Trompsburg is the hub of the Free State Merino sheep-farming industry.

The Tussen-die-Riviere Nature Reserve reputedly supports more game than any other sanctuary in the Free State. It is reserved for hunters in autumn and winter.

A fountain near Koffiefontein was a favourite outspan for transport riders in the 19th century. In June 1870, one of these transport riders picked up a diamond near the fountain. This prompted the usual diamond rush and by 1882, Koffiefontein was a booming town with four mining companies.

Thabo Mofutsanyana

With its beautiful snow-capped mountains providing a backdrop to numerous romantic hide-aways, this untouched, pristine area of Thabo Mofutsanyana with its breathtaking scenery possesses grandeur of majestic proportion.

The Basotho Cultural Village in the QwaQwa Nature Reserve is a living museum where visitors can witness the Sotho traditions and lifestyle in the chief’s kraal.

Clocolan is known for its cherry trees, which provide a spectacular sight when they blossom in spring. San rock paintings and engravings are also found in the area.

Clarens is often described as the ‘Jewel of the Free State’, owing to its spectacular scenery. San paintings are found on farms in the area. Close by, the Highlands Route meanders along the foothills of the Maluti mountains. One can also explore the magnificent mountain scenery by bike. The town offers art excursions and painting getaways and has 14 art galleries.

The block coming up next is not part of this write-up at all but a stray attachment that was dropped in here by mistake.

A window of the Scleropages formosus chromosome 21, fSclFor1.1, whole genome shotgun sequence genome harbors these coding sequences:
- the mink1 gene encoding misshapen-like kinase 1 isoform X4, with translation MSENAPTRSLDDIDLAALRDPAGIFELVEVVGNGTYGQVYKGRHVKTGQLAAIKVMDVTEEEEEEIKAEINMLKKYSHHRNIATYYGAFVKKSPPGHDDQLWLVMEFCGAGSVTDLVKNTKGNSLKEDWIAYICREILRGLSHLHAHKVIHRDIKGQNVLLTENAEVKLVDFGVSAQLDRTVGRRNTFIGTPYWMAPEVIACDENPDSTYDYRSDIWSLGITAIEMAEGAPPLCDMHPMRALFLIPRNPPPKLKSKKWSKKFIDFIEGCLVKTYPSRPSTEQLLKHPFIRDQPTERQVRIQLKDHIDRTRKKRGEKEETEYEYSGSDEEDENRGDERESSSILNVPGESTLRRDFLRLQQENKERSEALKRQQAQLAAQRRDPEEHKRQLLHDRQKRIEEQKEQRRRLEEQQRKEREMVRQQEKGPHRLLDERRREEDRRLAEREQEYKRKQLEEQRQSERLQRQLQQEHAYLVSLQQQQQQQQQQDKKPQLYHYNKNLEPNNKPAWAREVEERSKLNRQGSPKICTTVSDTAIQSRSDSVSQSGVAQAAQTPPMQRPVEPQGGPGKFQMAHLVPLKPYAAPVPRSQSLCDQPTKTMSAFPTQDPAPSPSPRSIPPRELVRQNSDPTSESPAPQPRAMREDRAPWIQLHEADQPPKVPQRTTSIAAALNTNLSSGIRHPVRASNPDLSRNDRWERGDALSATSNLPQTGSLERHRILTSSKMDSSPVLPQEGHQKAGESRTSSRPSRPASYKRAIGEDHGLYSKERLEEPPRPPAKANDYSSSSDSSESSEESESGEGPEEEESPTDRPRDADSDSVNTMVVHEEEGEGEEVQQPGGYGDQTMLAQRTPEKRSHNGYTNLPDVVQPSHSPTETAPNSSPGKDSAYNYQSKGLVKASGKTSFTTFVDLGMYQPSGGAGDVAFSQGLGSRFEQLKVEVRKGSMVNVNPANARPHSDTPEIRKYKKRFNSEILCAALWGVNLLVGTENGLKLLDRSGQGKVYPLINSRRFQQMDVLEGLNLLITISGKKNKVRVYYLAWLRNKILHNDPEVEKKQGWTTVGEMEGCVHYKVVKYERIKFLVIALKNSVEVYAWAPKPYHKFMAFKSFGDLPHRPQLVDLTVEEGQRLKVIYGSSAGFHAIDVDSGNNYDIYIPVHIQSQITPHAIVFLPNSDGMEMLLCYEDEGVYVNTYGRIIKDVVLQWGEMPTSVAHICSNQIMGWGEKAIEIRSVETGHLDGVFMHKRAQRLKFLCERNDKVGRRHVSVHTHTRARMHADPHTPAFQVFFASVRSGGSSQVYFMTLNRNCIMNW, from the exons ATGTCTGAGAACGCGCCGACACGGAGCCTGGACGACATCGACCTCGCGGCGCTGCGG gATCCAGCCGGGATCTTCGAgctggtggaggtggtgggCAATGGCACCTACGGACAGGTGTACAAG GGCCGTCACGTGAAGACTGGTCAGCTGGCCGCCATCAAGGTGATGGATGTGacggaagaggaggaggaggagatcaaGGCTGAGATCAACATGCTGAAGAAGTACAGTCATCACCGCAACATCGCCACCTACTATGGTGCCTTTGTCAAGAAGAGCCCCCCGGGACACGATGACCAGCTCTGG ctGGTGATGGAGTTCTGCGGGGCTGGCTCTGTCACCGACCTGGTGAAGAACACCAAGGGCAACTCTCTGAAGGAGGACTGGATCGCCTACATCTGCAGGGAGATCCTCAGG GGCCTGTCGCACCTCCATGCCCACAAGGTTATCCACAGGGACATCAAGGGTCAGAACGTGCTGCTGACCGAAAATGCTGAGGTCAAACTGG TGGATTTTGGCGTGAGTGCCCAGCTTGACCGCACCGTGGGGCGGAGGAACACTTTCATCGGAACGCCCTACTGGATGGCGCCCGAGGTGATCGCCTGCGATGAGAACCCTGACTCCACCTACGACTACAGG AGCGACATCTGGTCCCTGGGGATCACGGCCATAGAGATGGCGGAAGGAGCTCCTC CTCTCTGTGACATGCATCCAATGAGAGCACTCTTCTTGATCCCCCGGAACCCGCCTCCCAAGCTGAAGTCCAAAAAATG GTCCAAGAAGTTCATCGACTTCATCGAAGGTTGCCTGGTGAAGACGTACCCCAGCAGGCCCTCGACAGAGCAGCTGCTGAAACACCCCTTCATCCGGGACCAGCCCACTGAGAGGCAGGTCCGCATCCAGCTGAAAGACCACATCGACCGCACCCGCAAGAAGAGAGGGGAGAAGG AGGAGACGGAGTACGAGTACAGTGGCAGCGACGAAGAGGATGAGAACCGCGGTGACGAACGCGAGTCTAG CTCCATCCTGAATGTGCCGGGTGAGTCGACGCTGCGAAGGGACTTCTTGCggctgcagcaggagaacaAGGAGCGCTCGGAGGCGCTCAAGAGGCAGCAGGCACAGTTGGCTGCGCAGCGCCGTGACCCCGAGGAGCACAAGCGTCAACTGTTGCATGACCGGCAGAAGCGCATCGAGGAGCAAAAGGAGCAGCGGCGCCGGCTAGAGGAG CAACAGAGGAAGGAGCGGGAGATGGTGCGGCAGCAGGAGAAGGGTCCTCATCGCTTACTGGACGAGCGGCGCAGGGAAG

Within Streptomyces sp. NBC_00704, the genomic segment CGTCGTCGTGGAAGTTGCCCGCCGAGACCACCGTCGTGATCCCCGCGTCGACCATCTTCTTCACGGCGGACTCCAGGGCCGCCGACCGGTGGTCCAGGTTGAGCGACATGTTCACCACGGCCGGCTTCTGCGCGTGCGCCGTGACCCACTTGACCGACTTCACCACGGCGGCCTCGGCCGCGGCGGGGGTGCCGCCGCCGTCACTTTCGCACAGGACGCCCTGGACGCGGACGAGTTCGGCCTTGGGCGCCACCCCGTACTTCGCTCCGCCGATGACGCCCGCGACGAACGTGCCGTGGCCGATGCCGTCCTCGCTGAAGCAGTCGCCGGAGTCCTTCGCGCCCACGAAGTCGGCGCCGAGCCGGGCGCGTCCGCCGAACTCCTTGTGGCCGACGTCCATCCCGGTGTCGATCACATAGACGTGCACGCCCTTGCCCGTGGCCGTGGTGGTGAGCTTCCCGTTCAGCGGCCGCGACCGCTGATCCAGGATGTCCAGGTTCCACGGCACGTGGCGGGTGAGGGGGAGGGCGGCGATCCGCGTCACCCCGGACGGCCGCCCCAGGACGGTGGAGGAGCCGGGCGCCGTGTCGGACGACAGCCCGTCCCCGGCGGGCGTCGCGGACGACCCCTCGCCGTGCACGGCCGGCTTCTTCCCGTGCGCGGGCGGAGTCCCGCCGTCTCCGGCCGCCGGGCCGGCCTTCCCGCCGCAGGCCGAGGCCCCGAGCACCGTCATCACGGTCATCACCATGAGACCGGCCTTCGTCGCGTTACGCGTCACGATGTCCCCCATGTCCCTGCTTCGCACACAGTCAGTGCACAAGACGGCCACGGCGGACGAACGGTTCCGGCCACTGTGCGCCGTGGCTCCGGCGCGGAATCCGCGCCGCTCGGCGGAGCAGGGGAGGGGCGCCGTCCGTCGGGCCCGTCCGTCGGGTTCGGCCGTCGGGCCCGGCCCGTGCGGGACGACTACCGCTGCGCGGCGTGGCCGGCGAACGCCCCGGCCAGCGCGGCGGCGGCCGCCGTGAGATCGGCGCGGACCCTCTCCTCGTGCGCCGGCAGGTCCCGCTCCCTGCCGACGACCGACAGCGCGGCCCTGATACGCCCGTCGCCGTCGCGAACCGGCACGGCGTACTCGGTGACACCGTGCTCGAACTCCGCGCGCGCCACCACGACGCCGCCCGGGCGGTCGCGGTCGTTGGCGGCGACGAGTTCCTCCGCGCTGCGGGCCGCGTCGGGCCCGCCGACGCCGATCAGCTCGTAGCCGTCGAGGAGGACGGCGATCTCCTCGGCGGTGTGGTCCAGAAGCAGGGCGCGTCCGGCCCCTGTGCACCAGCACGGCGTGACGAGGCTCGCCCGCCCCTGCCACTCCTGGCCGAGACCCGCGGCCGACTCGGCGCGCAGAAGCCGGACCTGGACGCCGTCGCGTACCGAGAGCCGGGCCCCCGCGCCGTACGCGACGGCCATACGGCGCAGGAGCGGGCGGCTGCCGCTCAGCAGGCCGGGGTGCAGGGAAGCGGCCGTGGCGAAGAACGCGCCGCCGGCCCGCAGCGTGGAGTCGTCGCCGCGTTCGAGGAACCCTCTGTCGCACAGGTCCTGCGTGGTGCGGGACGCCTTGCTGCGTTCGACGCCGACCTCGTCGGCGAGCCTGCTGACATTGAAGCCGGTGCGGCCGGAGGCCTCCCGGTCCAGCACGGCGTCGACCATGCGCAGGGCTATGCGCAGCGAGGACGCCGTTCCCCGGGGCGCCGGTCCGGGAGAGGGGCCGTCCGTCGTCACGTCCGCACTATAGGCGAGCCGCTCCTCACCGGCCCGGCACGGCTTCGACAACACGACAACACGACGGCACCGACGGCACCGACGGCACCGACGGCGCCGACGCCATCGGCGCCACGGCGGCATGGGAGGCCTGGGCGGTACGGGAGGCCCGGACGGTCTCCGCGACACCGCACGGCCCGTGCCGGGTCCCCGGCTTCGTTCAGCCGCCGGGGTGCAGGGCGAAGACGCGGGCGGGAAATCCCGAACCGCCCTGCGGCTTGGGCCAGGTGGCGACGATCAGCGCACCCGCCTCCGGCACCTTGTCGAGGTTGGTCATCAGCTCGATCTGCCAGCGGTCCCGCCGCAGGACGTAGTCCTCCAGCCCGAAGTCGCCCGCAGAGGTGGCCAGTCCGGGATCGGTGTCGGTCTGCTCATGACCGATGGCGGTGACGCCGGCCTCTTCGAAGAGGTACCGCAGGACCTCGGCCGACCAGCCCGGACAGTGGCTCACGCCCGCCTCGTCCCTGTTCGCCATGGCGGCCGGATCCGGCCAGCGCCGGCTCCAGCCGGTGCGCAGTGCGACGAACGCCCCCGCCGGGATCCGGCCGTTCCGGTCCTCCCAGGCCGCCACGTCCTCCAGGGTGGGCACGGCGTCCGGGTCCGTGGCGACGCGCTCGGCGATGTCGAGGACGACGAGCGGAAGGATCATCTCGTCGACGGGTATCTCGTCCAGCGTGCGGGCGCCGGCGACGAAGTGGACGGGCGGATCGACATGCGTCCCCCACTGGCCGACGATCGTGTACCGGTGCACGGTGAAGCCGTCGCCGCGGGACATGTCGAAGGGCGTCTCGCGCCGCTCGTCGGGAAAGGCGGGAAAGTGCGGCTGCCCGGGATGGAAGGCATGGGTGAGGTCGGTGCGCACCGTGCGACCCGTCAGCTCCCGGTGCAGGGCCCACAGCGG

Ficksburg is known for its cherry and asparagus farms. A cherry festival is held annually in November. The town is a gateway to the Mountain Kingdom of Lesotho.

The Golden Gate Highlands National Park, known for its beautiful scenery, is a very popular holiday destination. A vulture restaurant enables visitors to observe these scavengers closely. San paintings can also be viewed.

The Highlands Route follows the Lesotho border via Ladybrand and ends at Zastron in the south. San caves and rock art are some of the main features of the route.

The birdwatching mecca of Seekoeivlei Nature Reserve near Memel constitutes a wetland with Ramsar status, and is surrounded by private game and holiday farms.

Lejweleputswa region